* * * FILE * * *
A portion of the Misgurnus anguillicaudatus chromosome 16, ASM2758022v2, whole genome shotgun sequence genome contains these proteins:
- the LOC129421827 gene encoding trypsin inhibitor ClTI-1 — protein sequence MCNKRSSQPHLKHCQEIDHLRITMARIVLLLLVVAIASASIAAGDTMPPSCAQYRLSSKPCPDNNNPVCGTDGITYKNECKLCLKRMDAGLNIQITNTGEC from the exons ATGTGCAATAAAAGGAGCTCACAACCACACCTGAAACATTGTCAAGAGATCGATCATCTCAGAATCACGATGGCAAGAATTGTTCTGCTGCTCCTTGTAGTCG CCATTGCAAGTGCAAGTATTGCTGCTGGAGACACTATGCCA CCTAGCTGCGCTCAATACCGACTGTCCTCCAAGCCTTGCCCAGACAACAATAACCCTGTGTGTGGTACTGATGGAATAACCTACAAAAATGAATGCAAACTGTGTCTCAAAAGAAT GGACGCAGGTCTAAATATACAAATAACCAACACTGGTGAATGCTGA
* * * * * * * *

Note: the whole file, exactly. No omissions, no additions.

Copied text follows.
A portion of the Misgurnus anguillicaudatus chromosome 16, ASM2758022v2, whole genome shotgun sequence genome contains these proteins:
- the LOC129421827 gene encoding trypsin inhibitor ClTI-1 — protein sequence MCNKRSSQPHLKHCQEIDHLRITMARIVLLLLVVAIASASIAAGDTMPPSCAQYRLSSKPCPDNNNPVCGTDGITYKNECKLCLKRMDAGLNIQITNTGEC from the exons ATGTGCAATAAAAGGAGCTCACAACCACACCTGAAACATTGTCAAGAGATCGATCATCTCAGAATCACGATGGCAAGAATTGTTCTGCTGCTCCTTGTAGTCG CCATTGCAAGTGCAAGTATTGCTGCTGGAGACACTATGCCA CCTAGCTGCGCTCAATACCGACTGTCCTCCAAGCCTTGCCCAGACAACAATAACCCTGTGTGTGGTACTGATGGAATAACCTACAAAAATGAATGCAAACTGTGTCTCAAAAGAAT GGACGCAGGTCTAAATATACAAATAACCAACACTGGTGAATGCTGA